The monthly share of these programs is often much more affordable than traditional health care insurance premiums, and the coverage typically comes with lower out-of-pocket limits compared with high-deductible plans.
Dahleen is considering this route when he finally retires full time later this summer. He currently has a part-time schedule at a medical center in Minnesota, which also provides his family, and him, with health care.
Considerations: Because these programs have a religious affiliation, you may be required to belong to a certain church or make a statement that you believe in a higher power, says Dahleen.
“Some are more specific than others,” he says.
Some won’t cover pre-existing conditions for the first few years, while others won’t extend coverage to smokers. Some medical costs may be excluded – such as drug addiction treatment or pregnancy outside marriage – because they run afoul of the program’s beliefs, Dahleen says.
If your income is low enough in your early retirement years, you may qualify for subsidies for purchasing insurance through the health insurance exchanges or marketplaces created by the Affordable Care Act. That’s what many FIRE aspirants do, says Dogen.
“For a family of three, I need to make less than 400% of the Federal Poverty Limit, or $83,120, to be eligible for healthcare subsidies under the ACA,” he says.
Considerations: The less you make in income the more you qualify for a subsidy. Make too much, you won’t qualify. There’s also an uncertain future surrounding the ACA given the political climate.
“If you’re getting a subsidy, that’s great but I wouldn’t count on that lasting forever,” Dahleen says. “It’s subject to change at any time.”
Some early retirees choose to work a part-time job to get health insurance. For instance, Johnsrud has a friend who is a bus attendant for the school system, working an hour and a half in the morning and again in the afternoon.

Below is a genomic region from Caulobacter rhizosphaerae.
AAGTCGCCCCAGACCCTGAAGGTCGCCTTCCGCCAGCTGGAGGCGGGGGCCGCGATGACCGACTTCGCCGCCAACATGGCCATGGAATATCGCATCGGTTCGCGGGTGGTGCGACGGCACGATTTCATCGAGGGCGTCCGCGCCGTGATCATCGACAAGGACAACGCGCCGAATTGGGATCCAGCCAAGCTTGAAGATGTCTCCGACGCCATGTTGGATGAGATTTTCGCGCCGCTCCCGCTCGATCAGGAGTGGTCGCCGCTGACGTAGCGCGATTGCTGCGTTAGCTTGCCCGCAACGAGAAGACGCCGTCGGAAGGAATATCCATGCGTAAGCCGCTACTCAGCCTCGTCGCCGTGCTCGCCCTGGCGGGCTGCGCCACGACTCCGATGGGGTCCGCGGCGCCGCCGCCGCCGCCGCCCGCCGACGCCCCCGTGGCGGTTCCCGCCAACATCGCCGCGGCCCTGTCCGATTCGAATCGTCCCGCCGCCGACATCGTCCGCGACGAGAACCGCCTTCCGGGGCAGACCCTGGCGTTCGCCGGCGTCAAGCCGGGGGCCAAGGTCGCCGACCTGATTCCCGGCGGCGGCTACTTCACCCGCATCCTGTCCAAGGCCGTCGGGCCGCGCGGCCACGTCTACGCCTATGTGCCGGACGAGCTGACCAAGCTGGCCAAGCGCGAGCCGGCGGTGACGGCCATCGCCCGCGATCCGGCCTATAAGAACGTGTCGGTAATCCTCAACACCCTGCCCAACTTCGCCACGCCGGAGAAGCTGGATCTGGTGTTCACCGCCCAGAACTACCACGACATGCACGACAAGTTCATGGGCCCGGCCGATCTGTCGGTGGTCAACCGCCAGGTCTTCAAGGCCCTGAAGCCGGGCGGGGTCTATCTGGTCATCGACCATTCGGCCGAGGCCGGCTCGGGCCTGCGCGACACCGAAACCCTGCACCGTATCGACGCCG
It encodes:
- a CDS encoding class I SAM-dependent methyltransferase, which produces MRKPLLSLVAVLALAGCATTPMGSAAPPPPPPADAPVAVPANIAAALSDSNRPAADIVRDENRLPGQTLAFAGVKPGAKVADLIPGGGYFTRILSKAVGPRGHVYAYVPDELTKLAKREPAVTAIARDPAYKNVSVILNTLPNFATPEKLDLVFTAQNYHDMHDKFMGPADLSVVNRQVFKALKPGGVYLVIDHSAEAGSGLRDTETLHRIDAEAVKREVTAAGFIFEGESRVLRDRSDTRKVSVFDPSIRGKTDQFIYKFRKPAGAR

“They get full benefits and if the bus isn’t running, they aren’t working,” she says, noting her friend gets plenty of time off, including summers and other school breaks off, but still maintains coverage.
Another popular part-time job among FIRE achievers is working at Starbucks, which provides health insurance to part-time workers.
Considerations: It’s may not be the “early retirement” you’re looking for. You lose some of the flexibility and are tied to a job for benefits only.
Those who plan to spend those golden years abroad often depend on travel medical insurance, which often comes with evacuation insurance in case you need to be flown back to the U.S., says Dahleen. These ex-pats typically pay for more routine medical and dental procedures out of pocket in other countries where health care is more affordable,
“It all depends on what your current level of health and level of risk are,” he says.
Considerations: This only works if you’re traveling overseas for much of the year. You also need to be comfortable with seeking medical care in a foreign country.
Keys to success
Research ahead of time: Dahleen has spent months looking into options and comparing coverage costs.
As he was planning his early retirement, Dogen asked his employer how much his coverage cost each month to better understand the private market.
Plan for higher costs down the road: If history is any indication, health care costs are going to outpace inflation. Plan accordingly. Calculate costs to increase 5% to 7% a year to create a cushion.
Invest in your health: Johnsrud tries to head off injuries and preventable diseases by working out five days a week and eating better. She also paid for a personal trainer and nutritionist.
“We’re able to devote more time to meal prep now,” she says. “We have more time to do more of the preventative health care.”